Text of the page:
FEINBERG: Stephen, my good man, hasn’t she already been through enough without you picking on her, too? Sure, the doc felt a bit like an infomercial, but she’s an extremely impressive young lady, and I’m glad more people will learn her story. What I will grant is that neither Malala, which opened the fest, nor any of the other docs that I caught there, blew me away, which is unusual. (Aretha Franklin rather disr-e-s-p-e-c-tfully prevented us from seeing the one I was most excited about, Amazing Grace.) Back to narrative films: I anticipate that a big point of contention with a number of these movies will be the awards categorization of their actors and actresses —
GALLOWAY: Can I get on my war horse? It’s crazy that people are debating who should be in the lead and supporting categories for Carol, when Mara and Blanchett are onscreen pretty much for an equal amount of time. Both should be in lead, period. The supporting actor/actress Oscars were created for performers who weren’t stars, or else stars who agreed to take small roles. It’s been years since a non-star like Beatrice Straight could get nominated for a tiny role (she won as William Holden’s wife in Network), because lead actors are getting those nominations instead. The Academy should have a mandatory time limit of so many minutes-per-film or a percentage of the total run-time for supporting performances. Agree?
FEINBERG: Totally — toothless Walter Brennan won three of the first five supporting actor Oscars because he (a) was a great character actor and (b) didn’t have to compete against A-list stars. Now, though, A-listers prefer to take the shortest route to an Oscar (nobody remembers whether someone won for a lead or supporting role) and have concluded that the supporting path is generally easier (my “tallest midget” theory). At the moment, the only consideration for campaigns is whether voters will buy into the idea. Seven years ago, I got a kick when Kate Winslet (whom I adore) was in the running for two movies from different distributors (like Blanchett this year). Some sort of deal was struck to push her for lead for Revolutionary Road (her then-husband Sam Mendes’ film) and support for The Reader (Harvey Weinstein’s film) in the hope she would land noms for both — but acting branch members of the Academy called BS on it, nominating her in lead for The Reader and not at all for Revolutionary Road.
GALLOWAY: She’s terrific in Steve Jobs. Speaking of which, we haven’t discussed that film at all, and it was one of the most interesting pictures at Telluride. I love, love, love Danny Boyle (the highlight reel before his tribute reminded me why), but this movie is likely to be considered just as much an Aaron Sorkin film. His script was daring — a Jobs biography broken into three acts, each of which follows Jobs backstage before a big presentation — and I think it will be one of the most debated of the year. I’m still mulling it over. By the way, did you know Jobs came in to The Hollywood Reporter once? It was right as Pixar was gaining momentum, and he wanted to talk about that, much more than computers. He was abrasive, but extraordinarily impressive. Afterward, I went right out and bought an Apple, which turned out to be a lemon.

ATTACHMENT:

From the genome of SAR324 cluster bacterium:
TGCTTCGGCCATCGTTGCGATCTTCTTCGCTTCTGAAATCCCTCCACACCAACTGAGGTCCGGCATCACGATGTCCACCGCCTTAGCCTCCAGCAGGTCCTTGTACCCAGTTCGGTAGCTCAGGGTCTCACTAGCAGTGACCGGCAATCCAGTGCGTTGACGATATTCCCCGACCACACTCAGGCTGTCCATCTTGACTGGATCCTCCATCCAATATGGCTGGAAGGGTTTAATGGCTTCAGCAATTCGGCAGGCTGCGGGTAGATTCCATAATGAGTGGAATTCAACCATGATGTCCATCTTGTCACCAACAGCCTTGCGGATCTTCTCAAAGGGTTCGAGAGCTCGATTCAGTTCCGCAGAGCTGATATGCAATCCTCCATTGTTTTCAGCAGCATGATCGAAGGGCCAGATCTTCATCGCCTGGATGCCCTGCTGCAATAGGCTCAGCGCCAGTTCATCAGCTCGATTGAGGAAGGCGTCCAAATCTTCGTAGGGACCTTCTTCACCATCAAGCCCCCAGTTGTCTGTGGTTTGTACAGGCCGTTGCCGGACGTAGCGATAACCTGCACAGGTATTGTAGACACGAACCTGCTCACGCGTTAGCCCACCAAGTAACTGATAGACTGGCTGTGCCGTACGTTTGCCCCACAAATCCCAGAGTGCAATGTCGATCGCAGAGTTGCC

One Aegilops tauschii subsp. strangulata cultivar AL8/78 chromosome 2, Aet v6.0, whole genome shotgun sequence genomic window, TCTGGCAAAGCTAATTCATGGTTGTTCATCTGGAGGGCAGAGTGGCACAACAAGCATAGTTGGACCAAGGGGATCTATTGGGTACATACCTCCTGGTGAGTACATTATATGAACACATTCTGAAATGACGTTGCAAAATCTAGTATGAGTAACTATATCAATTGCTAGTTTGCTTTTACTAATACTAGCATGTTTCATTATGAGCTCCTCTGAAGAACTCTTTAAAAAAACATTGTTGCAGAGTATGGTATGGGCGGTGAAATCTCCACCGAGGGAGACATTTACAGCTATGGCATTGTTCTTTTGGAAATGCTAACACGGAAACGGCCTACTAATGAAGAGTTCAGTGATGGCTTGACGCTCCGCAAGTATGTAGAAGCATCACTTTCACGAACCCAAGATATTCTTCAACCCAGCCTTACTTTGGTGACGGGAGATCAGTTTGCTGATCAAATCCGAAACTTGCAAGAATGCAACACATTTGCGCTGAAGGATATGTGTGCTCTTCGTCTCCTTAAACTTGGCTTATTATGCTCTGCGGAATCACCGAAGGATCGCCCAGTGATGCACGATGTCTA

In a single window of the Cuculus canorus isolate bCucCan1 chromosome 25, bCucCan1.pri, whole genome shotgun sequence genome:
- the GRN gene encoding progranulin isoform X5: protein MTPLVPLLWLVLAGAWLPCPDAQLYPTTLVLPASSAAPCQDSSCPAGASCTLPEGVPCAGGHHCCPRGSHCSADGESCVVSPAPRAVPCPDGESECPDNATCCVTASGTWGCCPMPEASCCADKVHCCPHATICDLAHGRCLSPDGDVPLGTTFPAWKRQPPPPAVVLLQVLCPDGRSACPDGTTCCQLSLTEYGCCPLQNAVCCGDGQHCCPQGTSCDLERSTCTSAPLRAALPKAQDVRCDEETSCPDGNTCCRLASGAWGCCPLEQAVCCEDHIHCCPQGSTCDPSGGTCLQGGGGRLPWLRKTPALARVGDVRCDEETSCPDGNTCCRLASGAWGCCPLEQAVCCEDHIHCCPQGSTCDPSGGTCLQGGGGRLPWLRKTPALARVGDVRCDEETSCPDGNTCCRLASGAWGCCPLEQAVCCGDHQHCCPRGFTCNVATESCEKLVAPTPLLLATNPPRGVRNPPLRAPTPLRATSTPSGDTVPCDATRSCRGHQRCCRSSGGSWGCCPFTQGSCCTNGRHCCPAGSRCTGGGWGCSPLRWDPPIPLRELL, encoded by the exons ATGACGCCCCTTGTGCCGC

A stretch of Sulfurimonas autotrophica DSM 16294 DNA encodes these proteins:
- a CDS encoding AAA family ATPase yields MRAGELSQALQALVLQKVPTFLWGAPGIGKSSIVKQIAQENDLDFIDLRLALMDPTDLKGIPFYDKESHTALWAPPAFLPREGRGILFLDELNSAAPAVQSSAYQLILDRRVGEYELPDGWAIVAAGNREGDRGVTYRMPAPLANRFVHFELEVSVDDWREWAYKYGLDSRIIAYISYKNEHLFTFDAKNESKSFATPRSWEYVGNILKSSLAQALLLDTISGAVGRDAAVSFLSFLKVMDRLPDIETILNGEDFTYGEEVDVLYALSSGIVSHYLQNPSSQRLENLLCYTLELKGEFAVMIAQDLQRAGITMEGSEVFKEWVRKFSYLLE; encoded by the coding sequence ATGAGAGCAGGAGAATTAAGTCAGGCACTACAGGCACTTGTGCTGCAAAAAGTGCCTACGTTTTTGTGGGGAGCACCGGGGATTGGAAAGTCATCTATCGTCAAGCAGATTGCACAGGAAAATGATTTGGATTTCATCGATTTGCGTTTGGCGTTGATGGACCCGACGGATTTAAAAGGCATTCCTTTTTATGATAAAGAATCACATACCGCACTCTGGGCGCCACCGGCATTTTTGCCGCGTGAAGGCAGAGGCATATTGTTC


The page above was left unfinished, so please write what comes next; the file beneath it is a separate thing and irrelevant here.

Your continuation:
FEINBERG: I liked a lot about Steve Jobs, nothing more than Sorkin’s script. Consider me a member of the Sorkin cult, though not as devotedly as the dude who, in the middle of the first Jobs screening in Telluride — at the end of a scene in which Michael Fassbender and Jeff Daniels carried out a conversation that demanded some serious verbal gymnastics — screamed out, “Sorkin!” Unfortunately, people won’t get another chance to see Jobs until the New York Film Festival next month; at New York’s insistence, it will skip the Toronto International Film Festival, which falls between Telluride and New York. (Carol is doing the same for its distributor’s own reasons.)
GALLOWAY: The rationales for skipping one festival but playing another are often quite strange, right?
FEINBERG: Totally. For instance, I struggle to understand why an Oscar hopeful that already has a U.S. distributor would skip Telluride and go straight to Toronto (unless Telluride passed on it). That’s the route being taken this season by Freeheld, I Saw the Light, The Martian and Trumbo, as well as The Danish Girl, which screened in Venice at the very time Telluride was taking place. (Also debuting on the Lido, but still making it to the Rockies, were Spotlight, Black Mass, Beasts of No Nation, Winter on Fire, Charlie Kaufman’s Anomalisa and Xavier Giannoli’s Marguerite.) Sure, those films wouldn’t have been allowed to play at one of Toronto’s three marquee venues if they had screened at Telluride — but that doesn’t seem reason enough to miss the unique buzz that Telluride offers. A Telluride screening, followed by a big red-carpet premiere at Toronto, is the way to go.